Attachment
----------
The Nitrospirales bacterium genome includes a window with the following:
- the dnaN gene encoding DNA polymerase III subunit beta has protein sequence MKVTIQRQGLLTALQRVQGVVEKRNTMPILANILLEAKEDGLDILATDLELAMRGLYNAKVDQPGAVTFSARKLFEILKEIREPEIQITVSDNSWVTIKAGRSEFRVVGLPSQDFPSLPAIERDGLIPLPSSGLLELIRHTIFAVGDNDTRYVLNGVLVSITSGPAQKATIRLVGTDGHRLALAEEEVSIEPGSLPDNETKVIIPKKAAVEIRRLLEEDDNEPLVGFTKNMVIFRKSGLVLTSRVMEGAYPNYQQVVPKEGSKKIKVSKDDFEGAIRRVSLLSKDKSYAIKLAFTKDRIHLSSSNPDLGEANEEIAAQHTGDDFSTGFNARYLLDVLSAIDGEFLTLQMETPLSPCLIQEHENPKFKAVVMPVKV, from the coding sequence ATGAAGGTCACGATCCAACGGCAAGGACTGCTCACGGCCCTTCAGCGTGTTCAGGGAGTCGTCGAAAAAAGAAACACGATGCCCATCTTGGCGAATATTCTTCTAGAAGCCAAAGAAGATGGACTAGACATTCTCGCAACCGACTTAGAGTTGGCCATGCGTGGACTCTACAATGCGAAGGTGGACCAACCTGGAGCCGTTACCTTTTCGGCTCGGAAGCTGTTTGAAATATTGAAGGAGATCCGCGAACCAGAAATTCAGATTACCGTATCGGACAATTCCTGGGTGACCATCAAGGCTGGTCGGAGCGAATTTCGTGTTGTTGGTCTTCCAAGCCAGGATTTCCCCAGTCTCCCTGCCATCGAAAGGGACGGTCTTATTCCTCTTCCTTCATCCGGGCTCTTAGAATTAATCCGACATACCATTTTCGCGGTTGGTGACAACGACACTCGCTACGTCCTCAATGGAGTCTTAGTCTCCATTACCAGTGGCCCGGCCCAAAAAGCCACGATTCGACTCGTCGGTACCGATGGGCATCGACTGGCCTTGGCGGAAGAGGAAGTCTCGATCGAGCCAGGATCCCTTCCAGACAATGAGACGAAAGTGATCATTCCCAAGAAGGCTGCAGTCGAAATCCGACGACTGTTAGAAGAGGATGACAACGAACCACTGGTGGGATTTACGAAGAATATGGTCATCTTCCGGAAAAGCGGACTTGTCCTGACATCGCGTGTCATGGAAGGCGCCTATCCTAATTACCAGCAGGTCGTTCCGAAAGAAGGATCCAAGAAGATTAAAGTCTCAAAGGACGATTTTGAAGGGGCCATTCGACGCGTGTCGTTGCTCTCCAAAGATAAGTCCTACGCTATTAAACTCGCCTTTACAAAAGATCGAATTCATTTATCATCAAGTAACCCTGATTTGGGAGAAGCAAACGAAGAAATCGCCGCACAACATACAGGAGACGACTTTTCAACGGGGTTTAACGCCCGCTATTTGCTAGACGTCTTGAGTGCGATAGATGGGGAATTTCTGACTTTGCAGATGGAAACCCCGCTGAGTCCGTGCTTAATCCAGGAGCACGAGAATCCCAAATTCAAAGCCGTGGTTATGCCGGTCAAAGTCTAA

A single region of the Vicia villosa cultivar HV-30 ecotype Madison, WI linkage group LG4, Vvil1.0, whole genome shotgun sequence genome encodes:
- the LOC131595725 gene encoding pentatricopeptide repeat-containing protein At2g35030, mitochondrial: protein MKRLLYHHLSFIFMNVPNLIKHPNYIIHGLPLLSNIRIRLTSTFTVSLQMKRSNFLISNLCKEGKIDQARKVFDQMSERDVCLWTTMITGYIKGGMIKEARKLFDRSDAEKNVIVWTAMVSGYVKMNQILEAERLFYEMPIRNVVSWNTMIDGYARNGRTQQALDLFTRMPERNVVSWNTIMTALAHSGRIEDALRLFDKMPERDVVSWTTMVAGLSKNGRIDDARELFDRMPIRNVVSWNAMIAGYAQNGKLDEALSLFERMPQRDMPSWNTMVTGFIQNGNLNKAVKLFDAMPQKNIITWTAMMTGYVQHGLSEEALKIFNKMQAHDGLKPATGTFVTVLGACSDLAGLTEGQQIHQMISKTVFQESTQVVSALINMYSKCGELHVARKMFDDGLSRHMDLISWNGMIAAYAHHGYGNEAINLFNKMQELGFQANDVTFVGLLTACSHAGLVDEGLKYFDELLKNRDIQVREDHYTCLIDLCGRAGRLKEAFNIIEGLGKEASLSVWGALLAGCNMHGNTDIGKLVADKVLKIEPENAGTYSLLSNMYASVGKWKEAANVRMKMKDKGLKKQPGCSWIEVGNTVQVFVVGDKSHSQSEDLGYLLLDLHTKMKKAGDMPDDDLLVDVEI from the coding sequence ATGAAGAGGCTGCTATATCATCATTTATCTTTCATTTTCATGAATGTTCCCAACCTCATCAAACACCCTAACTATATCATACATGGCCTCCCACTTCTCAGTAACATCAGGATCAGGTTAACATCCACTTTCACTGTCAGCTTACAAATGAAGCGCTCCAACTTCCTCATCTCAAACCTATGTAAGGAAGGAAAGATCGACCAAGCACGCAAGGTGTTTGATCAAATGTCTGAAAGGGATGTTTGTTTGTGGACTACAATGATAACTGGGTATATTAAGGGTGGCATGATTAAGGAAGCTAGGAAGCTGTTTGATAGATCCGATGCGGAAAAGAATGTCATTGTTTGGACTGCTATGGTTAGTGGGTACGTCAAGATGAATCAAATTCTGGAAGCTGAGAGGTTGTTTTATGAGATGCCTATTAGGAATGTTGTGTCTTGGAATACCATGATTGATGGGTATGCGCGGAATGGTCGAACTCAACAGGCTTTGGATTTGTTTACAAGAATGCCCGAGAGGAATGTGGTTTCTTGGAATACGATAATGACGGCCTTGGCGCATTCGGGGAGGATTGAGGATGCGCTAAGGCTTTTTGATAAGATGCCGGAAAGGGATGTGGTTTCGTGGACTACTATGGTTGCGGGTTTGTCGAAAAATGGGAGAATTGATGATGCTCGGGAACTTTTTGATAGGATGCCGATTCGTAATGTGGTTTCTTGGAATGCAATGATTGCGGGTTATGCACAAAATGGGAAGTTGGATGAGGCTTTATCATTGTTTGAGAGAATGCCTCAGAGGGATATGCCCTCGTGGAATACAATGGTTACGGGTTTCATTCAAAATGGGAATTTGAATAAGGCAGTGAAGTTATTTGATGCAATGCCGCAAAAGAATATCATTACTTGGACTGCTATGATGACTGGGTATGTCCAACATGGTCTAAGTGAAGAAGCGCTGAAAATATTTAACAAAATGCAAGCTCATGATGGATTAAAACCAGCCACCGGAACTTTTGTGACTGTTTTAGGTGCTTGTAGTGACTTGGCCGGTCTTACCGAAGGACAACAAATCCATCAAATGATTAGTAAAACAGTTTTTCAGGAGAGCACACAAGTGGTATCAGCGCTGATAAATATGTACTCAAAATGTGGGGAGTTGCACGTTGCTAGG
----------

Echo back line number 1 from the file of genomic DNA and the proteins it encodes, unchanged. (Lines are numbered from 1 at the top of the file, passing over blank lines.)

The Nitrospirales bacterium genome includes a window with the following: